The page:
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Absa loses Supreme Court push in credit card royalties tax duel

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Absa head office in Westlands, Nairobi. FILE PHOTO | NMG

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Summary

  • Last year, the lender lost an appeal after a bench of three judges ruled that the payments made by the bank to the credit card companies were royalty and, therefore, subject to withholding tax.
  • Dissatisfied with the decision, Absa went back to the Appellate court to be allowed to challenge the decision before the Supreme Court.

Absa Bank #ticker:ABSA has lost a bid to challenge a decision of the Court of Appeal allowing the Kenya Revenue Authority (KRA) to collect a share of billions of shillings paid to multinational credit card firms such as Visa and MasterCard as royalties.

Last year, the lender lost an appeal after a bench of three judges ruled that the payments made by the bank to the credit card companies were royalty and, therefore, subject to withholding tax.

Dissatisfied with the decision, Absa went back to the Appellate court to be allowed to challenge the decision before the Supreme Court.

Justices Roselyn Nambuye, Patrick Kiage and Jamila Mohammed, however dismissed the plea, saying there was nothing in the second appeal by Absa, which is of great public interest or requires constitutional interpretation for Supreme Court address.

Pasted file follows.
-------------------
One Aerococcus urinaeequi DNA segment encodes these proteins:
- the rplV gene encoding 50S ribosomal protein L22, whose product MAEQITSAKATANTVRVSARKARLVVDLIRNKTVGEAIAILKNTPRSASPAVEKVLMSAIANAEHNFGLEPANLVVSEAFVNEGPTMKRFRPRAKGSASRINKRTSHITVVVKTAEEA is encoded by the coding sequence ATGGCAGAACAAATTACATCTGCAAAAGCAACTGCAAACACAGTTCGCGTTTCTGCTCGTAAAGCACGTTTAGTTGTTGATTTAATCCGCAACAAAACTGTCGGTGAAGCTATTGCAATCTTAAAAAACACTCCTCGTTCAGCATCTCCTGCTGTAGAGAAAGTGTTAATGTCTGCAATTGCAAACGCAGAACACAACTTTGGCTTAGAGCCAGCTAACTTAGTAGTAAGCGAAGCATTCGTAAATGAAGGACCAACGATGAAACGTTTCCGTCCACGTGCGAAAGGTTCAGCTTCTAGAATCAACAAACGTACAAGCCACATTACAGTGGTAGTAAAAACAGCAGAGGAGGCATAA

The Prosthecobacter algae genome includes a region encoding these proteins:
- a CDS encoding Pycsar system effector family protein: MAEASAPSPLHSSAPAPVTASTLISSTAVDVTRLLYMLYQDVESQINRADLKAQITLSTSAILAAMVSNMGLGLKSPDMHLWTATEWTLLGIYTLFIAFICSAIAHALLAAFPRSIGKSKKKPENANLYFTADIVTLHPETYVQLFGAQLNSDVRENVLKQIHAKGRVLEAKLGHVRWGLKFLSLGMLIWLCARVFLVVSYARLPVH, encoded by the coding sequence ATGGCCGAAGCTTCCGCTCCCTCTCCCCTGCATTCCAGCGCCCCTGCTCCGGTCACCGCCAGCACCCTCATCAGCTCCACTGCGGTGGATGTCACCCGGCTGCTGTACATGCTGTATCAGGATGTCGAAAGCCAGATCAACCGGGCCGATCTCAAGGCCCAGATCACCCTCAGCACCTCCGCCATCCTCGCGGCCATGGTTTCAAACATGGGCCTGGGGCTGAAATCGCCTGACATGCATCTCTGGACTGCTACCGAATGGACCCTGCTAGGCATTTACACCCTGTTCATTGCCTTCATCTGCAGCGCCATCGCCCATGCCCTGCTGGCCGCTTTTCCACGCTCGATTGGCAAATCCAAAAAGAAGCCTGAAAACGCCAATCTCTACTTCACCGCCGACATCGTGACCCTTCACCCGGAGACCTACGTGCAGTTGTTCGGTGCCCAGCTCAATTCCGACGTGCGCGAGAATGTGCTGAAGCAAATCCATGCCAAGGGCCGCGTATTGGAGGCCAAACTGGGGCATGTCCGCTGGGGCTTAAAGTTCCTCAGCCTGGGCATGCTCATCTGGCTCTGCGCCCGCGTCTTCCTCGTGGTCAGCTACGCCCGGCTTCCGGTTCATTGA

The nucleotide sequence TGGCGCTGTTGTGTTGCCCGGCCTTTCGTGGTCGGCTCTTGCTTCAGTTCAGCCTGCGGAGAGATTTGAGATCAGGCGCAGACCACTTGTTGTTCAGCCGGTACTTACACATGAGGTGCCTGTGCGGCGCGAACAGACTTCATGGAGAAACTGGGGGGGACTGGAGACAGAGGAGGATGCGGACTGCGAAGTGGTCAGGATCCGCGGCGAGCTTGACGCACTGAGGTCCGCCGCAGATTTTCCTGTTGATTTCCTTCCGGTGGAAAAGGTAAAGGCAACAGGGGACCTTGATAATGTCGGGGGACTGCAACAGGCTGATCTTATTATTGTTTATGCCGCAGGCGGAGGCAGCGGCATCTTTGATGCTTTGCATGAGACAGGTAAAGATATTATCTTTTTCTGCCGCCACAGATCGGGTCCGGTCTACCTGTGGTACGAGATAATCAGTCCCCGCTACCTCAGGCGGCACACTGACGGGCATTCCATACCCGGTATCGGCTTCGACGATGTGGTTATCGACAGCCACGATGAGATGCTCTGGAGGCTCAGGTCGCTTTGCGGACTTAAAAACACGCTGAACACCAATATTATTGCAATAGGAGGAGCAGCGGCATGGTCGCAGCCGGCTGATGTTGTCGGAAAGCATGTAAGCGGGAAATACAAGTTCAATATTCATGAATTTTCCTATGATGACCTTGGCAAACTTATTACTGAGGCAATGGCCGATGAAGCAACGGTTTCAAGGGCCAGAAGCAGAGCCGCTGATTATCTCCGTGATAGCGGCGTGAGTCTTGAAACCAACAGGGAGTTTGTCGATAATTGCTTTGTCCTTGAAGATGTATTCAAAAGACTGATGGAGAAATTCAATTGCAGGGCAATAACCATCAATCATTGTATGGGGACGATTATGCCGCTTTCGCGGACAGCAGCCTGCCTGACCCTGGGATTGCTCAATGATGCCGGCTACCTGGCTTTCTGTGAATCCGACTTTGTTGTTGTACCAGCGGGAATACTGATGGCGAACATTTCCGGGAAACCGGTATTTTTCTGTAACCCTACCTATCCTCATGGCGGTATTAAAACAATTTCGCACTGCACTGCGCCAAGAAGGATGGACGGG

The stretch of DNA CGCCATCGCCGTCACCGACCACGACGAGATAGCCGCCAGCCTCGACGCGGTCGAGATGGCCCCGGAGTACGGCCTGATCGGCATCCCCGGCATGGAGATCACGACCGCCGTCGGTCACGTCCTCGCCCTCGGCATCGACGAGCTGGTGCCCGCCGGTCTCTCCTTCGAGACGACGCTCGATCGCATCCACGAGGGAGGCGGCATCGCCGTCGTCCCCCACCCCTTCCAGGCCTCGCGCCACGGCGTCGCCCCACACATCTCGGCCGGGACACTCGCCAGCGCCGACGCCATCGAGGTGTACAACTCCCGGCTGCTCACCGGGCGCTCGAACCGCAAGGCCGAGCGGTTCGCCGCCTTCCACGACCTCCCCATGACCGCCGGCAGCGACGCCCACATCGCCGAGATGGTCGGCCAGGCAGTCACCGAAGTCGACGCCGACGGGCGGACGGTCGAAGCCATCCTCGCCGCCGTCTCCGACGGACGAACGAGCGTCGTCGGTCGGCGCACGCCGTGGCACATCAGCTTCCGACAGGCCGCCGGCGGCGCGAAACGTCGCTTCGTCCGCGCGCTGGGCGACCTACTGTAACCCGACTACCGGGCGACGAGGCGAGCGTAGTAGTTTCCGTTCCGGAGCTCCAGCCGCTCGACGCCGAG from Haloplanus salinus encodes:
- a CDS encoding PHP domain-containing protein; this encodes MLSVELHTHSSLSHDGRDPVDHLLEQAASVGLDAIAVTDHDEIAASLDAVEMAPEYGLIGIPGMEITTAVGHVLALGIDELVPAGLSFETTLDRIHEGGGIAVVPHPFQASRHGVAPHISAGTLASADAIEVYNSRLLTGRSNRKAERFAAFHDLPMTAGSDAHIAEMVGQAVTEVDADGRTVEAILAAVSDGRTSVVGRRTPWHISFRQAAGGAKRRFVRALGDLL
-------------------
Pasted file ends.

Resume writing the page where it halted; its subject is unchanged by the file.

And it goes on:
“In the circumstances, we find that the issues raised by the applicant in the intended appeal to the Supreme Court are no more than facts which were in contest between the parties and do not transcend the circumstances of the case,” the Judges said.

The KRA and the bank were in a nine-year dispute over whether the payments made to the multinationals were royalties, which meant that Absa was required to deduct 20 percent as tax.

This means that the KRA could push for Absa to pay tax arrears for the nine years that could run into billions of shillings in a suit that will have repercussions for Kenya’s banking industry.

In 2012, the KRA demanded withholding tax on payments that Absa had made to Visa International Services Association, MasterCard Inc, and American Express Ltd as well as those made by Absa to other banks in what is known as interchange fee.

The fee is charged by banks for processing and accepting card-based transactions on behalf of their rivals. The taxman in its demand argued the payments to the card companies were royalties while the fees from rival local banks were for professional or management services.

Absa maintained the payments to the three card companies were not royalties and that the KRA had no basis for demanding withholding tax.

Absa challenged the KRA’s move in court, arguing that it was illegal and unreasonable.

High Court judge George Odunga in 2015 agreed with the bank and quashed the demand, saying it did not meet the level of clarity required in tax matters. The judge reckoned that the taxman did not clearly identify the category in which the demanded tax fell.

The KRA appealed the decision, arguing that the bank was obliged to pay withholding tax arising from its relationship and dealings with the credit card companies.

The taxman held that the relationship between Absa and the card companies was reflected in the membership and trademark licence agreement, which granted the bank the permit to use the card companies’ marks.

And for that matter, Absa was obliged, as a withholding agent, to retain the 20 percent tax due from payments made to the multinational card firms.